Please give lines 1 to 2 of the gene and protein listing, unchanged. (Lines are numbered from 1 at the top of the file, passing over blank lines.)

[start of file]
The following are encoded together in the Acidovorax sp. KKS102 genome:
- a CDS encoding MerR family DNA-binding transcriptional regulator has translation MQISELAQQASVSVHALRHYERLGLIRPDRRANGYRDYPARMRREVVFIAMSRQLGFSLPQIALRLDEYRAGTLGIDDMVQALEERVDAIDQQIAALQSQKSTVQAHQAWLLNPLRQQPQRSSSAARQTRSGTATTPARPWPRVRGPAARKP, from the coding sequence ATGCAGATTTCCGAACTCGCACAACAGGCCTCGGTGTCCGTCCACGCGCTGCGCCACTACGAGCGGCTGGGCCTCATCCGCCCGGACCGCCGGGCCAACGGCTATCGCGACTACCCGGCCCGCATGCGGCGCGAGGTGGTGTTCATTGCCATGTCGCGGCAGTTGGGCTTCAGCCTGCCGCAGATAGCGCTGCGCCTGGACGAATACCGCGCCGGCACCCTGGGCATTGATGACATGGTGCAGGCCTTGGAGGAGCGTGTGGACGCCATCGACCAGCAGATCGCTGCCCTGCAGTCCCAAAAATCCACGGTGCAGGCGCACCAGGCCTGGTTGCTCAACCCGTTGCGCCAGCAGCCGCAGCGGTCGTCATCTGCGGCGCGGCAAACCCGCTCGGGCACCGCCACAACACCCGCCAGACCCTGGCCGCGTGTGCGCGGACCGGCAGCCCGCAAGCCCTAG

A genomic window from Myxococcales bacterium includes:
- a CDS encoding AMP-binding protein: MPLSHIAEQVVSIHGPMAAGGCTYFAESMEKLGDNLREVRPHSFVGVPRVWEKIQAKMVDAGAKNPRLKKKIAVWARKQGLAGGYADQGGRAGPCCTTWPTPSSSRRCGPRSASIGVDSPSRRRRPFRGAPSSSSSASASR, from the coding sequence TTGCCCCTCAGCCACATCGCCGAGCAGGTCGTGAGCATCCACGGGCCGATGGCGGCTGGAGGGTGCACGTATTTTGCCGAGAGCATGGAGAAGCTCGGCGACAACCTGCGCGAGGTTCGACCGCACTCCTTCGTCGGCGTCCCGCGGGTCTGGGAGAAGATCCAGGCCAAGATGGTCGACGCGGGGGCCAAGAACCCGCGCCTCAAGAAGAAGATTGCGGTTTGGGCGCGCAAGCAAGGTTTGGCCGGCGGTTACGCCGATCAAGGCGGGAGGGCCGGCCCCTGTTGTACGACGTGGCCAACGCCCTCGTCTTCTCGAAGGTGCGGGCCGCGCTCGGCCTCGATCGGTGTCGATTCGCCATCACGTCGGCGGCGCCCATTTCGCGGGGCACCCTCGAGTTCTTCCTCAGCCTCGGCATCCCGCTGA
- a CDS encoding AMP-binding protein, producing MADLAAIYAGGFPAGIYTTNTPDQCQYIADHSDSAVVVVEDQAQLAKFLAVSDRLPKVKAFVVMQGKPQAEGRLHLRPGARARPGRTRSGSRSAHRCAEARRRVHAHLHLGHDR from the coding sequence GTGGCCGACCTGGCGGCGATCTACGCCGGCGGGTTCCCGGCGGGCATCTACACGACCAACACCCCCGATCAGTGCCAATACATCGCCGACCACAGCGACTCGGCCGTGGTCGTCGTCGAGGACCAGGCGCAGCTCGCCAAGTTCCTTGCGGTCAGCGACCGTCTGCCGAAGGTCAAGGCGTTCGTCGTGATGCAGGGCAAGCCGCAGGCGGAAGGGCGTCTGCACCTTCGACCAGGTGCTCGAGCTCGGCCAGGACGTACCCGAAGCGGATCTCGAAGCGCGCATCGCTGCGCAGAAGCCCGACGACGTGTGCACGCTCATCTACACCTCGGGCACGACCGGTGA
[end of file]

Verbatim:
The following are encoded together in the Acidovorax sp. KKS102 genome:
- a CDS encoding MerR family DNA-binding transcriptional regulator has translation MQISELAQQASVSVHALRHYERLGLIRPDRRANGYRDYPARMRREVVFIAMSRQLGFSLPQIALRLDEYRAGTLGIDDMVQALEERVDAIDQQIAALQSQKSTVQAHQAWLLNPLRQQPQRSSSAARQTRSGTATTPARPWPRVRGPAARKP, from the coding sequence ATGCAGATTTCCGAACTCGCACAACAGGCCTCGGTGTCCGTCCACGCGCTGCGCCACTACGAGCGGCTGGGCCTCATCCGCCCGGACCGCCGGGCCAACGGCTATCGCGACTACCCGGCCCGCATGCGGCGCGAGGTGGTGTTCATTGCCATGTCGCGGCAGTTGGGCTTCAGCCTGCCGCAGATAGCGCTGCGCCTGGACGAATACCGCGCCGGCACCCTGGGCATTGATGACATGGTGCAGGCCTTGGAGGAGCGTGTGGACGCCATCGACCAGCAGATCGCTGCCCTGCAGTCCCAAAAATCCACGGTGCAGGCGCACCAGGCCTGGTTGCTCAACCCGTTGCGCCAGCAGCCGCAGCGGTCGTCATCTGCGGCGCGGCAAACCCGCTCGGGCACCGCCACAACACCCGCCAGACCCTGGCCGCGTGTGCGCGGACCGGCAGCCCGCAAGCCCTAG